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Tuesday, February 28, 2012

Treating Higher Ed's 'Cost Disease' With Supersize Online Courses by Marc Parry

Photo: Marc Parry
"Oh my God, she's trying to replace me with a computer.

That's what some professors think when they hear Candace Thille pitch the online education experiment she directs, the Open Learning Initiative at Carnegie Mellon University." summarizes Marc Parry.

Photo: Candace Thille
The Chronicle

They're wrong. But what her project does replace is the traditional system of building and delivering introductory college courses.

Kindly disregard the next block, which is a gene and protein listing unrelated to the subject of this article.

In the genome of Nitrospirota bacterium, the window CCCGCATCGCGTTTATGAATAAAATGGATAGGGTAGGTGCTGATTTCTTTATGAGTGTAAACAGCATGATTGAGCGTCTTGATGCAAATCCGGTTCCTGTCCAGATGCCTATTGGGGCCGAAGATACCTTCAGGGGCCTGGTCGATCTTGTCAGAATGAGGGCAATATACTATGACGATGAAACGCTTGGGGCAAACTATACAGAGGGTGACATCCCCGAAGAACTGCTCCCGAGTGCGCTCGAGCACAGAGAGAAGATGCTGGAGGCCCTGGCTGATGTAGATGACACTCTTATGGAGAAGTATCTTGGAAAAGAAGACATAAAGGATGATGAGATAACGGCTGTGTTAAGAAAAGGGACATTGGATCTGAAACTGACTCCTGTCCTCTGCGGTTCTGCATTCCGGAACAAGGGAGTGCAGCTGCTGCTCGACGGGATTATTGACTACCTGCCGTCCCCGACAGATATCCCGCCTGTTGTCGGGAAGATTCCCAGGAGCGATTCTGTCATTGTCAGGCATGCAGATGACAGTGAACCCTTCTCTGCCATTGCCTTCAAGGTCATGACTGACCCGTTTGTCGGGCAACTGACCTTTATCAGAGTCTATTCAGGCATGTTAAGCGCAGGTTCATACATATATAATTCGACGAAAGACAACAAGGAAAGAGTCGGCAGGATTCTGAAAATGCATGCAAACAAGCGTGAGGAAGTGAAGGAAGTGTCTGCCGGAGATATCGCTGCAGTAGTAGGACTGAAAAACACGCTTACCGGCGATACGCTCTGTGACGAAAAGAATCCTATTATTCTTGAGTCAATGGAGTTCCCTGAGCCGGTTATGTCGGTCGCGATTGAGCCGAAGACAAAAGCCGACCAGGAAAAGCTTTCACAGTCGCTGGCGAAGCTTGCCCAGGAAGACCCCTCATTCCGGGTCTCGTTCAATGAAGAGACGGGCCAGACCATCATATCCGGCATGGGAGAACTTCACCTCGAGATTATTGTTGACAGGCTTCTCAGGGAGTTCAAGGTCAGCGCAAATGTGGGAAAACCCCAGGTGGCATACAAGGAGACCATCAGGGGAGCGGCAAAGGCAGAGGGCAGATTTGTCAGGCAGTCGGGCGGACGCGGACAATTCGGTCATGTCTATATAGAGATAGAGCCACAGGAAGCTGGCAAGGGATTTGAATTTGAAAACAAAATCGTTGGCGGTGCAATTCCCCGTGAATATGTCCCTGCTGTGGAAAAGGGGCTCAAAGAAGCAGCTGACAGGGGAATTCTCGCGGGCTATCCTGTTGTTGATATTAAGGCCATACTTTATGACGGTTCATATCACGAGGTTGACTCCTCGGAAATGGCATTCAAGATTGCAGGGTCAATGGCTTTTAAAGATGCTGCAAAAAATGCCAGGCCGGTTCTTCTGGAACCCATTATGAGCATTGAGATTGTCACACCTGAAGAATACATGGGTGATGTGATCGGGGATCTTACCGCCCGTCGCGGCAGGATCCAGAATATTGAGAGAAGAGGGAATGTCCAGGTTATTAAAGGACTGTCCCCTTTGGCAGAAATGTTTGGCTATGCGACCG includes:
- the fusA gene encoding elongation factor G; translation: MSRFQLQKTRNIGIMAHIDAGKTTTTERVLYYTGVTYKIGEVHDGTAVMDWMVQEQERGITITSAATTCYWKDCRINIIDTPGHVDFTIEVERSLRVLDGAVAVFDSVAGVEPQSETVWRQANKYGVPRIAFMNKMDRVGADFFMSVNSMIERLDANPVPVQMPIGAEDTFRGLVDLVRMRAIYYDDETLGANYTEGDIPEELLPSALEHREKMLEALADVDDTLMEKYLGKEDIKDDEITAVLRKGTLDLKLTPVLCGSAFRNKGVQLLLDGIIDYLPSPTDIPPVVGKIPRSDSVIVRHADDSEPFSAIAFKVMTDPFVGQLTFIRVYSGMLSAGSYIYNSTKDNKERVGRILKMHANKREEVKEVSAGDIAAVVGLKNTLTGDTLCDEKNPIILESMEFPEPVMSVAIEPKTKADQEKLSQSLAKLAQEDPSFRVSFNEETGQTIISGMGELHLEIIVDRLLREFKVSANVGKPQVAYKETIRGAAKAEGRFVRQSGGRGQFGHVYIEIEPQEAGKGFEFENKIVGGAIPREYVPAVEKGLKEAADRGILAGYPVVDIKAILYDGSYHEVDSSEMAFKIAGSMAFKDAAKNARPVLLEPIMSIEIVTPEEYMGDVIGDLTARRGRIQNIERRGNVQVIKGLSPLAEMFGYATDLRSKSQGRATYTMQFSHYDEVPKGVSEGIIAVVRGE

Professors should move away from designing foundational courses in statistics, biology, or other core subjects on the basis of "intuition," she argues. Instead, she wants faculty to work with her team to put out the education equivalent of Super Bowl ads: expensively built online course materials, cheaply available to the masses.

When Ms. Thille began this work, in 2002, the idea was to design free online courses that would give independent novices a shot at mastering what students learn in traditional classes. But two things changed. One, her studies found that the online system benefits on-campus students, allowing them to learn better and faster than their peers when the digital environment is combined with some face-to-face instruction.

Candace Thille (Opening Up Education) 

Related link
Candace Thille leads an overview of Carnegie Mellon's Open Learning Initiative

Source: The Chronicle of Higher Education